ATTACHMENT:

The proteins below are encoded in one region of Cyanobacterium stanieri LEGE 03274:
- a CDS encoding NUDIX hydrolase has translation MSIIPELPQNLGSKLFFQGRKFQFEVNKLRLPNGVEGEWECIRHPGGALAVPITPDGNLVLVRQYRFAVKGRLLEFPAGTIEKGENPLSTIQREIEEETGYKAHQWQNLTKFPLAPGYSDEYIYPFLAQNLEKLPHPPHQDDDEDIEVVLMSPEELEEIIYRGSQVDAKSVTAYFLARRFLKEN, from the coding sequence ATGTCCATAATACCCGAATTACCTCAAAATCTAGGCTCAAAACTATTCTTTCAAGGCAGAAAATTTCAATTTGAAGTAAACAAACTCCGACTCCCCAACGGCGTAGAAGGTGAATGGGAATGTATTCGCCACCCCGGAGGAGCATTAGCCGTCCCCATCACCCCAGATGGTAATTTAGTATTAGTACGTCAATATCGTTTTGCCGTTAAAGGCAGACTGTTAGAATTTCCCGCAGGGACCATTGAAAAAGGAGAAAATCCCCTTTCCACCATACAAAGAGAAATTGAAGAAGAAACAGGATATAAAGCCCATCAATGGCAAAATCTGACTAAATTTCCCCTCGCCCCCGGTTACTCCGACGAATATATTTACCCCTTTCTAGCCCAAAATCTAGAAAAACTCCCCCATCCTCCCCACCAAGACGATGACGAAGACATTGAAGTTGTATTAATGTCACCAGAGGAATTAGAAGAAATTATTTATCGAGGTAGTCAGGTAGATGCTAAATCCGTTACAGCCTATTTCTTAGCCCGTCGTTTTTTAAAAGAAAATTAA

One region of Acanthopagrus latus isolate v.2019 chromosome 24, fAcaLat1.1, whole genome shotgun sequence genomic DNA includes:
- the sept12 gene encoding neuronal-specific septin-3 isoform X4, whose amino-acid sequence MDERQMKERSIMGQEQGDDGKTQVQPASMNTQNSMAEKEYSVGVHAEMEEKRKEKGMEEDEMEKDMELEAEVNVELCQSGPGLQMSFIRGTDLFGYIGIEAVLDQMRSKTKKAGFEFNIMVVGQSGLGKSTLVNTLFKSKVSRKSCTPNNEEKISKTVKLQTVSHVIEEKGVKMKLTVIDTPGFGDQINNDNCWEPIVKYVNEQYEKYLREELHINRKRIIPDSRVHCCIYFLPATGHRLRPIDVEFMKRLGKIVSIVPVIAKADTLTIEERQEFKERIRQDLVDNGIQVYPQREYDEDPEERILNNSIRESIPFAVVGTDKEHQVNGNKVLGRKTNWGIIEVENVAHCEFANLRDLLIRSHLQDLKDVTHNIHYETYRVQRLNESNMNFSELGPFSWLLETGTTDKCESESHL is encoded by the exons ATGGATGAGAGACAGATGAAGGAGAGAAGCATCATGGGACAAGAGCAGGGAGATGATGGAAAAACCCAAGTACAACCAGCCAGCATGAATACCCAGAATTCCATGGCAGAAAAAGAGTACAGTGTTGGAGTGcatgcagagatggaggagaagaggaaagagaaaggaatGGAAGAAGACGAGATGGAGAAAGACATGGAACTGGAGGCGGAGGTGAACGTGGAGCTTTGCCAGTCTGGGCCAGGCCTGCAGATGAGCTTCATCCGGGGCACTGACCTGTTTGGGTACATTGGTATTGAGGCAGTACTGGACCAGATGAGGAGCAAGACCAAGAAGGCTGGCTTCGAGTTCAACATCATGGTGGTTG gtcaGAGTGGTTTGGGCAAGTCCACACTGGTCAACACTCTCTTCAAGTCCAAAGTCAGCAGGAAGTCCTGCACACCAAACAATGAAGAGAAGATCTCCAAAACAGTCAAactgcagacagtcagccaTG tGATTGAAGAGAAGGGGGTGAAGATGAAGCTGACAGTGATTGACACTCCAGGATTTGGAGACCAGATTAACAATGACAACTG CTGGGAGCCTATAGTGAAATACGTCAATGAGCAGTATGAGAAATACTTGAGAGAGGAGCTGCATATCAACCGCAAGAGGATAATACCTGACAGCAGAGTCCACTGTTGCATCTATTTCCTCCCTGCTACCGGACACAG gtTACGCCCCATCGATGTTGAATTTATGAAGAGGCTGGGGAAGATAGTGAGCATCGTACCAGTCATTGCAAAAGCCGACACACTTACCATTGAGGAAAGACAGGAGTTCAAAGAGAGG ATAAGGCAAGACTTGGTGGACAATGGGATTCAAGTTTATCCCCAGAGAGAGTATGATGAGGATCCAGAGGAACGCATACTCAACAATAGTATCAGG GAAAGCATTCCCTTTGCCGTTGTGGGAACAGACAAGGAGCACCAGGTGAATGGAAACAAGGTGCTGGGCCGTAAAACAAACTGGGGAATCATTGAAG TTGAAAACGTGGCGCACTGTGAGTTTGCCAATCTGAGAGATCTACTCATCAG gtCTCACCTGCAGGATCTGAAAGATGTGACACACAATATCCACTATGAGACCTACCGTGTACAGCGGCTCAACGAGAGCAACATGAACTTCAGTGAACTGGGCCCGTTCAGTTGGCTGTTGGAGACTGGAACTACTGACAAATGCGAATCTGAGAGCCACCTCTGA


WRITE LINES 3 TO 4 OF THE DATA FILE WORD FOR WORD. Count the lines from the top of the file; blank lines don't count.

One region of Acanthopagrus latus isolate v.2019 chromosome 24, fAcaLat1.1, whole genome shotgun sequence genomic DNA includes:
- the sept12 gene encoding neuronal-specific septin-3 isoform X4, whose amino-acid sequence MDERQMKERSIMGQEQGDDGKTQVQPASMNTQNSMAEKEYSVGVHAEMEEKRKEKGMEEDEMEKDMELEAEVNVELCQSGPGLQMSFIRGTDLFGYIGIEAVLDQMRSKTKKAGFEFNIMVVGQSGLGKSTLVNTLFKSKVSRKSCTPNNEEKISKTVKLQTVSHVIEEKGVKMKLTVIDTPGFGDQINNDNCWEPIVKYVNEQYEKYLREELHINRKRIIPDSRVHCCIYFLPATGHRLRPIDVEFMKRLGKIVSIVPVIAKADTLTIEERQEFKERIRQDLVDNGIQVYPQREYDEDPEERILNNSIRESIPFAVVGTDKEHQVNGNKVLGRKTNWGIIEVENVAHCEFANLRDLLIRSHLQDLKDVTHNIHYETYRVQRLNESNMNFSELGPFSWLLETGTTDKCESESHL is encoded by the exons ATGGATGAGAGACAGATGAAGGAGAGAAGCATCATGGGACAAGAGCAGGGAGATGATGGAAAAACCCAAGTACAACCAGCCAGCATGAATACCCAGAATTCCATGGCAGAAAAAGAGTACAGTGTTGGAGTGcatgcagagatggaggagaagaggaaagagaaaggaatGGAAGAAGACGAGATGGAGAAAGACATGGAACTGGAGGCGGAGGTGAACGTGGAGCTTTGCCAGTCTGGGCCAGGCCTGCAGATGAGCTTCATCCGGGGCACTGACCTGTTTGGGTACATTGGTATTGAGGCAGTACTGGACCAGATGAGGAGCAAGACCAAGAAGGCTGGCTTCGAGTTCAACATCATGGTGGTTG gtcaGAGTGGTTTGGGCAAGTCCACACTGGTCAACACTCTCTTCAAGTCCAAAGTCAGCAGGAAGTCCTGCACACCAAACAATGAAGAGAAGATCTCCAAAACAGTCAAactgcagacagtcagccaTG tGATTGAAGAGAAGGGGGTGAAGATGAAGCTGACAGTGATTGACACTCCAGGATTTGGAGACCAGATTAACAATGACAACTG CTGGGAGCCTATAGTGAAATACGTCAATGAGCAGTATGAGAAATACTTGAGAGAGGAGCTGCATATCAACCGCAAGAGGATAATACCTGACAGCAGAGTCCACTGTTGCATCTATTTCCTCCCTGCTACCGGACACAG gtTACGCCCCATCGATGTTGAATTTATGAAGAGGCTGGGGAAGATAGTGAGCATCGTACCAGTCATTGCAAAAGCCGACACACTTACCATTGAGGAAAGACAGGAGTTCAAAGAGAGG ATAAGGCAAGACTTGGTGGACAATGGGATTCAAGTTTATCCCCAGAGAGAGTATGATGAGGATCCAGAGGAACGCATACTCAACAATAGTATCAGG GAAAGCATTCCCTTTGCCGTTGTGGGAACAGACAAGGAGCACCAGGTGAATGGAAACAAGGTGCTGGGCCGTAAAACAAACTGGGGAATCATTGAAG TTGAAAACGTGGCGCACTGTGAGTTTGCCAATCTGAGAGATCTACTCATCAG gtCTCACCTGCAGGATCTGAAAGATGTGACACACAATATCCACTATGAGACCTACCGTGTACAGCGGCTCAACGAGAGCAACATGAACTTCAGTGAACTGGGCCCGTTCAGTTGGCTGTTGGAGACTGGAACTACTGACAAATGCGAATCTGAGAGCCACCTCTGA